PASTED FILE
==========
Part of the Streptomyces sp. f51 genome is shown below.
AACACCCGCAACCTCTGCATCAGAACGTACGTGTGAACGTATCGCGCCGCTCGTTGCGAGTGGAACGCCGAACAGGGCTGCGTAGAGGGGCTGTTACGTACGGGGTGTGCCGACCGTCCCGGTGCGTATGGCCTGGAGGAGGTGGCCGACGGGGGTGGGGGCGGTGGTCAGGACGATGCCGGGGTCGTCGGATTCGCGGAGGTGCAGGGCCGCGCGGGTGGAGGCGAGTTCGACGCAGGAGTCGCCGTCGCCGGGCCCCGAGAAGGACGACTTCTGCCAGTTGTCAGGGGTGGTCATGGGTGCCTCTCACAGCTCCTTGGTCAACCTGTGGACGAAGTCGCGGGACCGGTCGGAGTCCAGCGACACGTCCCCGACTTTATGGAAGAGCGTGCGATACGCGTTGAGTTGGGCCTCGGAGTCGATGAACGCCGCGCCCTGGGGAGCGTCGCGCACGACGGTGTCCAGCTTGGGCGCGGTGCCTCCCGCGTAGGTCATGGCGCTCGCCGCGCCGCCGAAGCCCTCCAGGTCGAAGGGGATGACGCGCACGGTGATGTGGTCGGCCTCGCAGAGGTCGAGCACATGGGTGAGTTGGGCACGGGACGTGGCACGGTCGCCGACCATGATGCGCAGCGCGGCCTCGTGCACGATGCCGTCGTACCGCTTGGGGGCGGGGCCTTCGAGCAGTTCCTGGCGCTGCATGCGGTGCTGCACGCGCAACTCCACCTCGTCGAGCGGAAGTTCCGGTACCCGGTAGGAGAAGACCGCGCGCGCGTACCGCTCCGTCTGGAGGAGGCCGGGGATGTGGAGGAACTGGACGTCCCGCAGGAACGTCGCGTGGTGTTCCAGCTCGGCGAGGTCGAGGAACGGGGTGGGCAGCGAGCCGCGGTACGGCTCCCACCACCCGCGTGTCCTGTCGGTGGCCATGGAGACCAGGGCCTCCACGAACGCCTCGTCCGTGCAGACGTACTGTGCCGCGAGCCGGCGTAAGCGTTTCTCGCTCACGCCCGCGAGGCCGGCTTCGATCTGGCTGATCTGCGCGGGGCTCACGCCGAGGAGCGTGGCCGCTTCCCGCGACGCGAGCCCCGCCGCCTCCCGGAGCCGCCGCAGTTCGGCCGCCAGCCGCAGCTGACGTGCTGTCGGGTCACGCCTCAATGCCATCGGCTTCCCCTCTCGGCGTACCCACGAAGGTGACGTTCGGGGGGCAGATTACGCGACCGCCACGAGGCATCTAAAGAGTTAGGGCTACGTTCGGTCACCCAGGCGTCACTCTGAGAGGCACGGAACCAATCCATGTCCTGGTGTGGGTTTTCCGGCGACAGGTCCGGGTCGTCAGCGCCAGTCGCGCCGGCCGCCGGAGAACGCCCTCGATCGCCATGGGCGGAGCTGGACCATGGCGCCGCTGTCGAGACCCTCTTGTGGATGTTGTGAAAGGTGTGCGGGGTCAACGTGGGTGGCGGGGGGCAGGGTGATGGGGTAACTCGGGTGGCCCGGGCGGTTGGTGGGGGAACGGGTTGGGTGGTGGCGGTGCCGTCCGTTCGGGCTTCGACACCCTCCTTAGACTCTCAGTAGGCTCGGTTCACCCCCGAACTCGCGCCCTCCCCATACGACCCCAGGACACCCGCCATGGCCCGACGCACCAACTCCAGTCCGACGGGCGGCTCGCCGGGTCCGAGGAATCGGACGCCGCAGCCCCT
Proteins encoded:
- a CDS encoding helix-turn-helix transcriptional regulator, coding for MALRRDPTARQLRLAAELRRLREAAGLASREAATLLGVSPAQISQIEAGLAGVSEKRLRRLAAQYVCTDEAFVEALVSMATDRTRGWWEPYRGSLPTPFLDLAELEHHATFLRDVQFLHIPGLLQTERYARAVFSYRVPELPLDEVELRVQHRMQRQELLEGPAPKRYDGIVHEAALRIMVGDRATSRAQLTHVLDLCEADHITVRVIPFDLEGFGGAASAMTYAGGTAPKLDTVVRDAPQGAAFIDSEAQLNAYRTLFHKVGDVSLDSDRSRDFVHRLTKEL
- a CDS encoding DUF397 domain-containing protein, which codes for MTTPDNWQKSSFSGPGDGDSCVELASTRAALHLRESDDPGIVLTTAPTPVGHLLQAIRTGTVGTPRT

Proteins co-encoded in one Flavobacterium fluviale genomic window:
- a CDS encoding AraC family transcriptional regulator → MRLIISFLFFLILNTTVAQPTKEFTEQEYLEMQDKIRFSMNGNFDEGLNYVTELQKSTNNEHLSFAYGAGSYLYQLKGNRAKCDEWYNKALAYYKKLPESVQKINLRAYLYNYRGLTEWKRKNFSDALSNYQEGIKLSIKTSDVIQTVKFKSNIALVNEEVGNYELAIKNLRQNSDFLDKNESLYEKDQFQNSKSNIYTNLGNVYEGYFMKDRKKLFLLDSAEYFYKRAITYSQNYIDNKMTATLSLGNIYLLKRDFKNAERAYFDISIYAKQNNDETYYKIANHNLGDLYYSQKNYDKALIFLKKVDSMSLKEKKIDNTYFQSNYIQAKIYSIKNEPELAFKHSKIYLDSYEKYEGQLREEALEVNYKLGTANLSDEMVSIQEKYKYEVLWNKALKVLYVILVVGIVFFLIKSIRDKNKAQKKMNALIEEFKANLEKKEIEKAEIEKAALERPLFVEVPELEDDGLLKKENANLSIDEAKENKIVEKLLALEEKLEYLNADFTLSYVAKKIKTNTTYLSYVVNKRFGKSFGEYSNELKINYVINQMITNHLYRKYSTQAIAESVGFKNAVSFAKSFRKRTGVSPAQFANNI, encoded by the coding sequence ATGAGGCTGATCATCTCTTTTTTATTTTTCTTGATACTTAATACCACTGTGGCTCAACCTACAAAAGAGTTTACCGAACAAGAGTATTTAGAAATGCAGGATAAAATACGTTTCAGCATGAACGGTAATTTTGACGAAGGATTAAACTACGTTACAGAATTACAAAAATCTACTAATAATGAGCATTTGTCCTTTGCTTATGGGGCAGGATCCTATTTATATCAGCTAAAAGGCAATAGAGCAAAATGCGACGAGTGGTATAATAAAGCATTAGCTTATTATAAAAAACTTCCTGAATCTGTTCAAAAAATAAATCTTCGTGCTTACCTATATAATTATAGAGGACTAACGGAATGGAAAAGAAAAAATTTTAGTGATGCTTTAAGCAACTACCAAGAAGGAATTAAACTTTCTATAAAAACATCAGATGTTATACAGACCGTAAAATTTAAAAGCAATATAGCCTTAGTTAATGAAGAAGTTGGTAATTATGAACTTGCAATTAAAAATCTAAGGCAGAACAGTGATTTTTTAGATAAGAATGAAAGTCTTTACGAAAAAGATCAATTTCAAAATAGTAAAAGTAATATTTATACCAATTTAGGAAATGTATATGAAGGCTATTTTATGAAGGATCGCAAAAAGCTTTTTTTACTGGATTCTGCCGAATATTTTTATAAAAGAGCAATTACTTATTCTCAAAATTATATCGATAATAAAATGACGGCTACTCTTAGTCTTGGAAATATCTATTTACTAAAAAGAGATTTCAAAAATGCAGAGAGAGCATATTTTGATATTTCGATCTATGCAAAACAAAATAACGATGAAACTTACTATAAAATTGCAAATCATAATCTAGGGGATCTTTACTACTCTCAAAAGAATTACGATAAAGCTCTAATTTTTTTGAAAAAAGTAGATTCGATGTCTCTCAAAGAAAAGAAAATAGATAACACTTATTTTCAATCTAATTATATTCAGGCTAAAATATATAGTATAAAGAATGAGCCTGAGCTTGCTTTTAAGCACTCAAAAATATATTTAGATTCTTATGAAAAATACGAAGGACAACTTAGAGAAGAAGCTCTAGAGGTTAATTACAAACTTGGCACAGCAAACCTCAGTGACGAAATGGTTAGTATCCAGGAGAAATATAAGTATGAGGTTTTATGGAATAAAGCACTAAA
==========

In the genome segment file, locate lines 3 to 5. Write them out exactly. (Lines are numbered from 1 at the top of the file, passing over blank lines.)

Proteins encoded:
- a CDS encoding helix-turn-helix transcriptional regulator, coding for MALRRDPTARQLRLAAELRRLREAAGLASREAATLLGVSPAQISQIEAGLAGVSEKRLRRLAAQYVCTDEAFVEALVSMATDRTRGWWEPYRGSLPTPFLDLAELEHHATFLRDVQFLHIPGLLQTERYARAVFSYRVPELPLDEVELRVQHRMQRQELLEGPAPKRYDGIVHEAALRIMVGDRATSRAQLTHVLDLCEADHITVRVIPFDLEGFGGAASAMTYAGGTAPKLDTVVRDAPQGAAFIDSEAQLNAYRTLFHKVGDVSLDSDRSRDFVHRLTKEL
- a CDS encoding DUF397 domain-containing protein, which codes for MTTPDNWQKSSFSGPGDGDSCVELASTRAALHLRESDDPGIVLTTAPTPVGHLLQAIRTGTVGTPRT